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12/02/2011 7:00 am EST
The market has potential in the coming months, but continued caution is advised over the next few years, says asset manager Barry James. In today's interview, he tells MoneyShow.com about some of his stock picks, and discusses why he likes REITs from the commercial and industrial space.
Kate Stalter: Today's guest is Barry James. He's the President and CEO of James Investment Research.
Barry, you use a number of investment approaches for your client portfolios, but give us the 30,000-foot view of asset allocation in all this current market volatility.
Barry James: Well, that's a great point, and that's where probably 95% of people's return comes from, the asset allocation.
We just try to measure the risk levels that we see in various asset classes, if you will. Primarily international and US equities, and fixed income.
As we look at the world today, in the shorter term-the next two to six months-things actually look pretty favorable for both stocks and for bonds. So we're actually increasing from having very, very low levels of equities, up until a month or so ago, and we've been adding.
We're about 50/50 today between stocks and bonds, but as we look at the world, we know that there's a lot of troubles and they're not going away any time soon.
But the good news is, in the short run, we've had a nice pullback in stocks recently. What we try to look at are economic factors and sentiment factors and some technical items, and they're overwhelmingly positive, better than a three-to-one margin, the way that we look at things today, for the next couple of months.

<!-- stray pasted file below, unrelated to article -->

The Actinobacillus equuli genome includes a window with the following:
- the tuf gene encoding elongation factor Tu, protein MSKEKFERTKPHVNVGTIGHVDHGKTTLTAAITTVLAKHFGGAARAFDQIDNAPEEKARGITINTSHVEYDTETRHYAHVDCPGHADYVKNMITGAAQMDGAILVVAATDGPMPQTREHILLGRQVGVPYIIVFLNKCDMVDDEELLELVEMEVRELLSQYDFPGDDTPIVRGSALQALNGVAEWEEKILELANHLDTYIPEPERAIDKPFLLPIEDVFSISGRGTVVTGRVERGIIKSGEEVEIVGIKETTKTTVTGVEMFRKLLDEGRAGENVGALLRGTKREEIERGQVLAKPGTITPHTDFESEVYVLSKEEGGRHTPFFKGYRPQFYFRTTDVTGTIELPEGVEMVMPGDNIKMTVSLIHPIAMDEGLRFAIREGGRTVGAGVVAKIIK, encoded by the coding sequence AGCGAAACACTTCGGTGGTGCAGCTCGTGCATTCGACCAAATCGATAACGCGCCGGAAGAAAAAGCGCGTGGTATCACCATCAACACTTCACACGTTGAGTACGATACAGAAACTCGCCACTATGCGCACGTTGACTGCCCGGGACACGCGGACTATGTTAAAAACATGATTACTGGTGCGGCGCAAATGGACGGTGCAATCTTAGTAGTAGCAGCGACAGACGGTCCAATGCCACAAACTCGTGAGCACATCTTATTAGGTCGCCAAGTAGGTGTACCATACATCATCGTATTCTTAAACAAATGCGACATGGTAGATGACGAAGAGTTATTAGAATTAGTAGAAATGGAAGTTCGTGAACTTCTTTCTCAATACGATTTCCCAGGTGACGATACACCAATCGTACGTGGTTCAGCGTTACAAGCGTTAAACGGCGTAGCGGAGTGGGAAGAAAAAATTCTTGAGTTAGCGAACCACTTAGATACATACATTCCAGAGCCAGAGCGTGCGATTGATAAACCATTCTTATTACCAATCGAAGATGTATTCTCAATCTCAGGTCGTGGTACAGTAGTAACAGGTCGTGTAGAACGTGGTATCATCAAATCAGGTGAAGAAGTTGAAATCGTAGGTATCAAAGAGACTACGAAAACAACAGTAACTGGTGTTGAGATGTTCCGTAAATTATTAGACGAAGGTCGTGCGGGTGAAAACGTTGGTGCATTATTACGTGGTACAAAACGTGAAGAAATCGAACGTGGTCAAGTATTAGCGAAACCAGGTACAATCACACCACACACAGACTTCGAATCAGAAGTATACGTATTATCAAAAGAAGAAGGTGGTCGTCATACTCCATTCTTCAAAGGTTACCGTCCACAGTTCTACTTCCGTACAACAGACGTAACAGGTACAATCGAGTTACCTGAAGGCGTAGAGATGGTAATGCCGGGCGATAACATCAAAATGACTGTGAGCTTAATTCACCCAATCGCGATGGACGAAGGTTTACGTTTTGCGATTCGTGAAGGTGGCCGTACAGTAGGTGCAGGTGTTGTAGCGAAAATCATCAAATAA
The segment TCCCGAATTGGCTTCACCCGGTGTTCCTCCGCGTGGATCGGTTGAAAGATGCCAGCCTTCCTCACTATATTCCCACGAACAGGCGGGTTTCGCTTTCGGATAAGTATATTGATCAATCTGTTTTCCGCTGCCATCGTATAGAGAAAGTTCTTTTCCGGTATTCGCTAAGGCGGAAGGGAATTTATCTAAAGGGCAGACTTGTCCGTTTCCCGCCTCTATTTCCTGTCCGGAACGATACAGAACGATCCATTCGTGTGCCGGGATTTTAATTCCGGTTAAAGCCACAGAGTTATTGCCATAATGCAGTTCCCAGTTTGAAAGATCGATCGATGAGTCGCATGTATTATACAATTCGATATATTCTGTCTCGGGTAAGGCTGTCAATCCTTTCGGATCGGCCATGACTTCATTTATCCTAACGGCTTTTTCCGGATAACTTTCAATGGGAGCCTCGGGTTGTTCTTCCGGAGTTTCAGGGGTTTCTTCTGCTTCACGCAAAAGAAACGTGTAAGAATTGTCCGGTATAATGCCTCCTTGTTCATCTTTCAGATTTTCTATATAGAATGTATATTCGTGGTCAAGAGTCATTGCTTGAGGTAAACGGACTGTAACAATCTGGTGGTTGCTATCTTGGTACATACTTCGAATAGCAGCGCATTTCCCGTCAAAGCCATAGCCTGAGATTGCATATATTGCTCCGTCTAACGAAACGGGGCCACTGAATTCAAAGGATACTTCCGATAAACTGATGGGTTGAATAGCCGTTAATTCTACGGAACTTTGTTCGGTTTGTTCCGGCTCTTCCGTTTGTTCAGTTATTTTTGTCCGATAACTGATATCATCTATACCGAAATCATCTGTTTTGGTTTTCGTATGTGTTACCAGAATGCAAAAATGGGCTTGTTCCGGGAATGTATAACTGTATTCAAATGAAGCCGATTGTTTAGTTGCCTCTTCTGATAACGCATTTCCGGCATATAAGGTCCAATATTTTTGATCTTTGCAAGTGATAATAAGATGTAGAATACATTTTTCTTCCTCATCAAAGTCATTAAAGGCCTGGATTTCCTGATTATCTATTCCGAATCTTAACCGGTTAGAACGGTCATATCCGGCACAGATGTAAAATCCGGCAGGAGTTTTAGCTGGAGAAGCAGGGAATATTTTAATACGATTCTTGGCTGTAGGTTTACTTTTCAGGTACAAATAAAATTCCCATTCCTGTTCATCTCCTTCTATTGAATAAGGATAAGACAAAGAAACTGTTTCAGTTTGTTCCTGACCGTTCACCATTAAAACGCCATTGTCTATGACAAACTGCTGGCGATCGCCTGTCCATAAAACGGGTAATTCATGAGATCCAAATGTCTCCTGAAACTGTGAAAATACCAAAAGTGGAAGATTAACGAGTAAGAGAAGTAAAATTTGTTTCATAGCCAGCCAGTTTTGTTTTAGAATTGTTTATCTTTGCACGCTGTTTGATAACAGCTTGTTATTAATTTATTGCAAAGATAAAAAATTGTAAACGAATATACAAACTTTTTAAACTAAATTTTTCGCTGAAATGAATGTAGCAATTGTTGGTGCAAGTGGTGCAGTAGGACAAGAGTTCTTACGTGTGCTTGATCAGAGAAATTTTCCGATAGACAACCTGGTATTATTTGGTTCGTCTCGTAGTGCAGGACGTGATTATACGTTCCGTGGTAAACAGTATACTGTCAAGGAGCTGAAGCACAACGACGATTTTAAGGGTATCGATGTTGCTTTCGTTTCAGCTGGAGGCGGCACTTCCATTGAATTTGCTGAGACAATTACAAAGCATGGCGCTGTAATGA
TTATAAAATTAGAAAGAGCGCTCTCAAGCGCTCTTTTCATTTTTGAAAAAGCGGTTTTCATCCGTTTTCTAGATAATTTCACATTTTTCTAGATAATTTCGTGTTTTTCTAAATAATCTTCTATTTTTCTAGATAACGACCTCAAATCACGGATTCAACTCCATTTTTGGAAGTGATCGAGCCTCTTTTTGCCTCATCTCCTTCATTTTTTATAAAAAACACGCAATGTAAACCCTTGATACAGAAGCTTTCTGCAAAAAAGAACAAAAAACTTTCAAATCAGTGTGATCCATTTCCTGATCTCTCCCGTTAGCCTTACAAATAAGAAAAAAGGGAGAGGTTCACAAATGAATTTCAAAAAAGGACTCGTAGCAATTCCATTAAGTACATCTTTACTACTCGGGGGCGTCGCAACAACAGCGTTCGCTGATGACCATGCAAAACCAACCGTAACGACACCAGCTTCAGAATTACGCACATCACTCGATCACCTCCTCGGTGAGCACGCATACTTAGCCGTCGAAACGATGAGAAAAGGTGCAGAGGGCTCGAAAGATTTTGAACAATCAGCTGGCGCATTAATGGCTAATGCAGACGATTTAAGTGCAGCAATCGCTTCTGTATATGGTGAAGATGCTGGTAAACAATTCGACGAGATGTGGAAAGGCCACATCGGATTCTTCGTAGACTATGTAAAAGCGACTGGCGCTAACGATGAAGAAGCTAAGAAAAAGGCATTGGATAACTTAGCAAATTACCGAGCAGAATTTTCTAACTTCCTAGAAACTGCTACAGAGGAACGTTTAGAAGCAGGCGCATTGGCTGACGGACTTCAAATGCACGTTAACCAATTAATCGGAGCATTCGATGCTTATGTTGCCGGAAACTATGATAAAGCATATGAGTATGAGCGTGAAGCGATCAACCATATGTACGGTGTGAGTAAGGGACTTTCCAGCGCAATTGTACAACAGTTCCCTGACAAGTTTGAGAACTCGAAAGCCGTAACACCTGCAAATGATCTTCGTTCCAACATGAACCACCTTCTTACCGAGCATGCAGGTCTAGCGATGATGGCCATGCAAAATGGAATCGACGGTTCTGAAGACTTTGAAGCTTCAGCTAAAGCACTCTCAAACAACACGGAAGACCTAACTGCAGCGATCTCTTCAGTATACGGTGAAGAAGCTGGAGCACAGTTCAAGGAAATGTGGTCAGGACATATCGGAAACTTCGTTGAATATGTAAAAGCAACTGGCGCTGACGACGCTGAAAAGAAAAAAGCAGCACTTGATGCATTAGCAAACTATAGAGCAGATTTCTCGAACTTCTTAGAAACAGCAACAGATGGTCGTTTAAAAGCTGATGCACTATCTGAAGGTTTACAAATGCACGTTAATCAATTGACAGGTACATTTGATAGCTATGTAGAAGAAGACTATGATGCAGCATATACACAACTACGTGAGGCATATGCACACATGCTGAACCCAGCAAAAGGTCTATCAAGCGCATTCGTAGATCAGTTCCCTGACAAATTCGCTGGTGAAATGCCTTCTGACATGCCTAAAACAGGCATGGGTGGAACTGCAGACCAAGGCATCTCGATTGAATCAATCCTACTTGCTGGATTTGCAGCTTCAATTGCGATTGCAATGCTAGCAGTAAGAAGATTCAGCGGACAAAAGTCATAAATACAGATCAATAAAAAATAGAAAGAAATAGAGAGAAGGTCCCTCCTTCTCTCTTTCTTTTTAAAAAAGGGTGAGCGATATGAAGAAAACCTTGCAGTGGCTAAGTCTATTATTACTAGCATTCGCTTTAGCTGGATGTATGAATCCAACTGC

So everyone's kind of down in the mouth, but Santa, we hope, will come to call.
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Kate Stalter: In looking at your Web site, I did happen to notice that you incorporate a number of different investment styles. You have here listed balanced, equity, market neutral-even getting into some of the capitalization, the market cap, when it comes to stocks. Tell us a little bit about how you decide what to allocate where.
Barry James: That's a very good question. In our balanced and equity portfolios, we're all-capitalization managers, meaning we have small-, mid-, and large-, and even some micro-cap stocks. Some of our styles are specific micro-cap, small-cap, mid-cap, and as we look at the world, we try to find where are the best opportunities given the amount of risk that you have in those particular sizes.
Generally speaking, being roughly a third, a third, a third, is a wise way to approach the markets, but if you do see the markets in a certain phase, if you will, of where's there's higher risks, then perhaps you'd want to be more in large-cap stocks.
And probably today, even though we might have this nice run over the next couple months, we're probably favoring large-caps more, because we think on the back side of that, we'll probably run into some more trouble. But in the long run, smaller-cap stocks do better than larger-cap stocks by about 4% a year.
Over the next ten years, we really see that small-cap stocks will probably be the all-stars, if you will. It will be stock selection; it just won't be by the class itself. But when you get into a period of just extended malaise, if you will, for the markets, small-caps tend to do well, as we saw back in the 70s when we really got started in this business.
Kate Stalter: Now, I was curious when you mentioned that large-caps tend to do better over time. Is that on a total return basis or simply price appreciation?